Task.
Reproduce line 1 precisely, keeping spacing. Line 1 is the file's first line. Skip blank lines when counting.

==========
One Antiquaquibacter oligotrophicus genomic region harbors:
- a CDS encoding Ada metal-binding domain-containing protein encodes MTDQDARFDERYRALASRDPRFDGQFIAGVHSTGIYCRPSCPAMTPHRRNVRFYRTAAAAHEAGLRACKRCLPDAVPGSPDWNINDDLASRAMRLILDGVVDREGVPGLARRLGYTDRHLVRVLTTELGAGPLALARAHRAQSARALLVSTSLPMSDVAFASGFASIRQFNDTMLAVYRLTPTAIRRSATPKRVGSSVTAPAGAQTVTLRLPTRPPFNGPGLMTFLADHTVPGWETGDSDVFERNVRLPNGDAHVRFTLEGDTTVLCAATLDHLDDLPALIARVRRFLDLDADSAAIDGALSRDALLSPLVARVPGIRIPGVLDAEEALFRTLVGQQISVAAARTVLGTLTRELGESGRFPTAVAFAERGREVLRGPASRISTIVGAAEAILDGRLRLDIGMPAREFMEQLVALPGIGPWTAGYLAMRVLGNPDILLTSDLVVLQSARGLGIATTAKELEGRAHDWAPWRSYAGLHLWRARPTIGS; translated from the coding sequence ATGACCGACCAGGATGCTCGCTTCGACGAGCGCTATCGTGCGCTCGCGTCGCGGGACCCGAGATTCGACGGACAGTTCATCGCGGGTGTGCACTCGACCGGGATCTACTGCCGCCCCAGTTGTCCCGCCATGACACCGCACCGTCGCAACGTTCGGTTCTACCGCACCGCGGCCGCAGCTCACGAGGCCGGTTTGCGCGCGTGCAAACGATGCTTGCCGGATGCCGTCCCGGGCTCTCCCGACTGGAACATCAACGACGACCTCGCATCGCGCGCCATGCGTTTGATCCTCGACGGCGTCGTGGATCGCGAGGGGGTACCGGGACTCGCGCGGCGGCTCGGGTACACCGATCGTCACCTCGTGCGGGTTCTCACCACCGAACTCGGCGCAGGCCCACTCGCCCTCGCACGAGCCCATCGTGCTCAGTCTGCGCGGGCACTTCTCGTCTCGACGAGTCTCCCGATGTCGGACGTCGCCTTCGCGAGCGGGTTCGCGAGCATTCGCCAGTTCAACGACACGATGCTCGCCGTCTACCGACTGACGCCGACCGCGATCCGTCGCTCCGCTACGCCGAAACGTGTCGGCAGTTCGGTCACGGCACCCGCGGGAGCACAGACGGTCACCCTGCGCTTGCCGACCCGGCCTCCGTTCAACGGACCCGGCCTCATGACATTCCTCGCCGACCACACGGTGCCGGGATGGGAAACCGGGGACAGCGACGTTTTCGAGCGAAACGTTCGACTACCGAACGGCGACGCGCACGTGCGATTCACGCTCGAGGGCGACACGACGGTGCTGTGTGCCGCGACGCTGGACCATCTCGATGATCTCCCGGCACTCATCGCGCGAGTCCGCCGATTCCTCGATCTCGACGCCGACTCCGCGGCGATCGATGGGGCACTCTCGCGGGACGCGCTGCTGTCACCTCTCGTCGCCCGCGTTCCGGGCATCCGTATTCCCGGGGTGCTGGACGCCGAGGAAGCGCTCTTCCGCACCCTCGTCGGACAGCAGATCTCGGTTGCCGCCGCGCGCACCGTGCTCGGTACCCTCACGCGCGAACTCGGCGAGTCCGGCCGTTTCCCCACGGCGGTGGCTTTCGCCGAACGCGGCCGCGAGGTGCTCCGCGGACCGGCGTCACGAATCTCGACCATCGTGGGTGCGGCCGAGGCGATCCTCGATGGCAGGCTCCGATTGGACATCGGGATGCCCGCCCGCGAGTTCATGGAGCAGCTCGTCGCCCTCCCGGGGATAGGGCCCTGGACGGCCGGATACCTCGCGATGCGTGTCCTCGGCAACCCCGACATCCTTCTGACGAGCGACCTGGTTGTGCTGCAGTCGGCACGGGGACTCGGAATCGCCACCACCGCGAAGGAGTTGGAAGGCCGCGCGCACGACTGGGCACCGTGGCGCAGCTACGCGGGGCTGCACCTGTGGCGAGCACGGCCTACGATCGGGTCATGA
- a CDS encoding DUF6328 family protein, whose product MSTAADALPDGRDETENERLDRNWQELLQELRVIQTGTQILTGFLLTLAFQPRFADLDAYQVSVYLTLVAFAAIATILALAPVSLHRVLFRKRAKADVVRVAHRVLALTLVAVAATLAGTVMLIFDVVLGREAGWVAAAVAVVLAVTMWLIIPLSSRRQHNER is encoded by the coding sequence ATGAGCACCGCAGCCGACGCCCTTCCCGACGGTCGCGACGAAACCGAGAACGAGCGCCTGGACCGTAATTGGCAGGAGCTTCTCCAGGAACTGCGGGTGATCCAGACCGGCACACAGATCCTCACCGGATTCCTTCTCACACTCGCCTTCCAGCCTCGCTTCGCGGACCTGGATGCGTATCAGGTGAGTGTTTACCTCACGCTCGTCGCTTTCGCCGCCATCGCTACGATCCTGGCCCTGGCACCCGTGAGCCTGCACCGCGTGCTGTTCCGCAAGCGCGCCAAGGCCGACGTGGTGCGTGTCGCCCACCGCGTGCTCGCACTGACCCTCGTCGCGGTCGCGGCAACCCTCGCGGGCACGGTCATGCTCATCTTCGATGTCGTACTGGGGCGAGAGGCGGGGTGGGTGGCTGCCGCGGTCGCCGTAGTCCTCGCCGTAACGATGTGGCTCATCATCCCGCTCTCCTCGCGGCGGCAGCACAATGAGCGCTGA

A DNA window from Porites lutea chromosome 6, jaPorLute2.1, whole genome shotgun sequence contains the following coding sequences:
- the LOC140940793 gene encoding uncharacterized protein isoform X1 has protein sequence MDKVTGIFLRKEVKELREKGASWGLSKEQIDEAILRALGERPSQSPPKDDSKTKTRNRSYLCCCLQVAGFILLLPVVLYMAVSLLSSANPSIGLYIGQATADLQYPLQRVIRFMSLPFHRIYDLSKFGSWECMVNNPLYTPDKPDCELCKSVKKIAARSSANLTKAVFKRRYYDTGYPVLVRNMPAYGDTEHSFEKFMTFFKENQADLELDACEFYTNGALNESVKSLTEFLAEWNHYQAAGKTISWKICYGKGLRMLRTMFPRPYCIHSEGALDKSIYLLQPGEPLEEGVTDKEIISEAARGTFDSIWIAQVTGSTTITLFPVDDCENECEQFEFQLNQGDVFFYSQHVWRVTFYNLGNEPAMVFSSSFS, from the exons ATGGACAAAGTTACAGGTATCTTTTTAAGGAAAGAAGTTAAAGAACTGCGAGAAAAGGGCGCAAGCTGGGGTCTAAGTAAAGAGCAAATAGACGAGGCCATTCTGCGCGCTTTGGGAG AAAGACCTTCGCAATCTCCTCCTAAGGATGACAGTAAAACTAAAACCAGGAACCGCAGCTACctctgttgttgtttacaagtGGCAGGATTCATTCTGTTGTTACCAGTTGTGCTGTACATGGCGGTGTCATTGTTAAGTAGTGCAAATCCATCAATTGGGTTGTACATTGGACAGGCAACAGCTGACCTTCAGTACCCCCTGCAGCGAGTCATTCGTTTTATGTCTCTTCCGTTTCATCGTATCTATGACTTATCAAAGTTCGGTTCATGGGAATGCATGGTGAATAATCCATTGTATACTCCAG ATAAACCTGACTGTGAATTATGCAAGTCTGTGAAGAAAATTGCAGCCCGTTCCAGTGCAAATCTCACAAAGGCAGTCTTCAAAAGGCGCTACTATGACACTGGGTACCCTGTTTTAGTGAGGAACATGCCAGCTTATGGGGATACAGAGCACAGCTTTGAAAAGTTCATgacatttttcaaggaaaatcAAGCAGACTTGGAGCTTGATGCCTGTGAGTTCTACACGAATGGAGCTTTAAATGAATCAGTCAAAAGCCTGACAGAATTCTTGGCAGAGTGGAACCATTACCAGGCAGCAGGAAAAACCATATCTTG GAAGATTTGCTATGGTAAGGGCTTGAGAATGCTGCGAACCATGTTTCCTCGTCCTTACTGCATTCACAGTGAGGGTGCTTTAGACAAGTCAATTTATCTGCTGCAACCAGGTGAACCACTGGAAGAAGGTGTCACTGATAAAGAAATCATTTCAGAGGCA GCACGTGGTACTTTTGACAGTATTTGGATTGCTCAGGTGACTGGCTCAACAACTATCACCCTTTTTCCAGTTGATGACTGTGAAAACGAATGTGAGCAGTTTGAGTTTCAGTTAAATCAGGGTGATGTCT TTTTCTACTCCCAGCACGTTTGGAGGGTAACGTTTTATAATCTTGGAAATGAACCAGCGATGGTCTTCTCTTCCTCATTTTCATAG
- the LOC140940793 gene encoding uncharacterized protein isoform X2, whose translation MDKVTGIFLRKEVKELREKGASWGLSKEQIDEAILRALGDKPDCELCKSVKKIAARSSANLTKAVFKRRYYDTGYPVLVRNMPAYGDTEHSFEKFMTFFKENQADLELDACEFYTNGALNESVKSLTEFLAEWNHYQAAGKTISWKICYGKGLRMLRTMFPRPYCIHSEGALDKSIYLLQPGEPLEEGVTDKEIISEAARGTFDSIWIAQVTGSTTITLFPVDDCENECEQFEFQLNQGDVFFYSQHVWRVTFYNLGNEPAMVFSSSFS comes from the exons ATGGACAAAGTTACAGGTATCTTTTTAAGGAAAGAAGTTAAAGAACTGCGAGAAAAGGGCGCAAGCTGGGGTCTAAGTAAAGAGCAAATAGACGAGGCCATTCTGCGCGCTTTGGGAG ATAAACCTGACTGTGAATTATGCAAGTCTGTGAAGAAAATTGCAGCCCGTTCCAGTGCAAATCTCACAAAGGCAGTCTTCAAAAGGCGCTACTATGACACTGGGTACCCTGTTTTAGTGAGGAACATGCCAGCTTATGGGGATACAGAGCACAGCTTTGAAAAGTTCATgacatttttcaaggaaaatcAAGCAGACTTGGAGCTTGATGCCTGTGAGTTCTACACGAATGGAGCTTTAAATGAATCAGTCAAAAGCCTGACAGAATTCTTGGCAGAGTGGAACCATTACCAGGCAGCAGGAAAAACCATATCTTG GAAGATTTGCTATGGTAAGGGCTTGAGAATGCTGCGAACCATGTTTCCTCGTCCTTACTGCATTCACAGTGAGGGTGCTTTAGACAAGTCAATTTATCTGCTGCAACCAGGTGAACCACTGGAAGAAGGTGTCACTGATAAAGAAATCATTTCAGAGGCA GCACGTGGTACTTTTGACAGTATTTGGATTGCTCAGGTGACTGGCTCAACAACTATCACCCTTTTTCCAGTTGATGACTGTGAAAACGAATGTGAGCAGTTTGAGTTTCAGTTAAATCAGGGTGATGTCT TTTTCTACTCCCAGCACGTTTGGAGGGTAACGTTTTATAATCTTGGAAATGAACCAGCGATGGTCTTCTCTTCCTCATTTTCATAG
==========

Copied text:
One Antiquaquibacter oligotrophicus genomic region harbors: